Based on the fantasy novel (a kind of mix of 'Lord Of The Rings' & 'Star Wars'), published in 2003, by then 20 year old Christopher Paolini. Set in a word of dragons and whatnot: "Before your grandfathers' fathers were born, and even before their fathers, the Dragon Riders were formed. To protect and guard was their mission, and for thousands of years they succeeded." While the Dragon Riders where on guard, each with the strength of ten men, humans propsered in the cities of Alagaesia.

But there was a bad apple in their midst, a powerful dude by the name of Galbatorix. After been punished for reckless behaviour, Galbatorix grows angry and splits from the Riders – learning & developing the dark secrets of forbidden magic. He poaches a bunch of Riders who become the Thirteen Forsworn. They defeated the Dragon Riders and took over Alagaesia.

The story follows young farm boy Eragon who finds a polished blue stone in the forest which holds the key to returning the Empire to good rulers. "Can Eragon take up the mantle of the legendary Dragon Riders? The fate of the Empire may rest in his hands." Dunno, but go boy!

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The Peoples' Reviews

Average ratings from 7 ratings, 7 reviews
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Just a mix up of Harry Potter and Lord of the Rings. What else can you expect from a book written by a child?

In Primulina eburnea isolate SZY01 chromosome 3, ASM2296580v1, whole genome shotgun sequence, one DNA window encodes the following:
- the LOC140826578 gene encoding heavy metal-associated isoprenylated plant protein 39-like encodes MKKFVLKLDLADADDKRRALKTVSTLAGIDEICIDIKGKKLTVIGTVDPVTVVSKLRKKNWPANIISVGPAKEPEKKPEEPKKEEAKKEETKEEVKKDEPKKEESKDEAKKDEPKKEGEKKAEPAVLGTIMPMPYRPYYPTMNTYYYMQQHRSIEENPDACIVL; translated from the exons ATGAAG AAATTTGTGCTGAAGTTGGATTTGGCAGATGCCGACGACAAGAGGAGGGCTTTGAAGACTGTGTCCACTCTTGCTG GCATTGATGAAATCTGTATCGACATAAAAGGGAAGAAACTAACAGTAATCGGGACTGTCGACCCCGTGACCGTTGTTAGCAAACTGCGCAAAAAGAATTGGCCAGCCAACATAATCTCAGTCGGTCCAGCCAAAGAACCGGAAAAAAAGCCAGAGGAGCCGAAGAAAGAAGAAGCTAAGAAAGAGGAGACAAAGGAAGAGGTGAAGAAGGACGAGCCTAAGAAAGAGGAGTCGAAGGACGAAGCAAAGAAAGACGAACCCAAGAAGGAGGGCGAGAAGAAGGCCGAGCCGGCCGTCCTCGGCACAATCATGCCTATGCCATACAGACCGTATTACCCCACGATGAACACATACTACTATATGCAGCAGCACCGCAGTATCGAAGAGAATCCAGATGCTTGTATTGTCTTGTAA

Not worth the time or bother. Predictable and dull.

I'm defiantly not sitting through the next two parts in this trilogy.

It's just a cheesy and predictable mash-up of Lord of the Rings combined with Harry Potter.

The concept did have potential though, but how it turned out is incredibly unoriginal.

Eragon left me thinking that it had potential. It has a moody visual style, which is great to watch, but the material doesn't fit. The set-up is effective at one point, but then overstates itself, and the whole of the second act doesn’t deliver on the goods. Imagine the climatic action re-written at the beginning of the move, creating exhilaration and momentum, and so set the story off in a different direction. As such, it could have been more exciting and intelligent and wouldn't patronise... More the target demographic. Instead Eragon is predictable, slow, and tissue-thin, more adept at feeling and mood than engaging.Hide

I'd recently finished reading Eragon when I saw the movie, and I was disapointed to find that it was hardly near as good as the book. This was probably because it seemed to cut out chunks of the storyline that I thought were needed, and eventually made the movie seem almost confusing. However, I did enjoy it, and I wouldn't be completely against seeing it again. Maybe it would be enjoyed more by those who haven't read the book of it already? Not really a movie I'd want to waste my own money on... More buying when it's out on DVD, but you might as well see it anyway.Hide

BY PJS2455 superstar

I'm done with this fantasy stuff - too much posturing and self importance. But what do I know, my son liked it, he give's it 4 stars.

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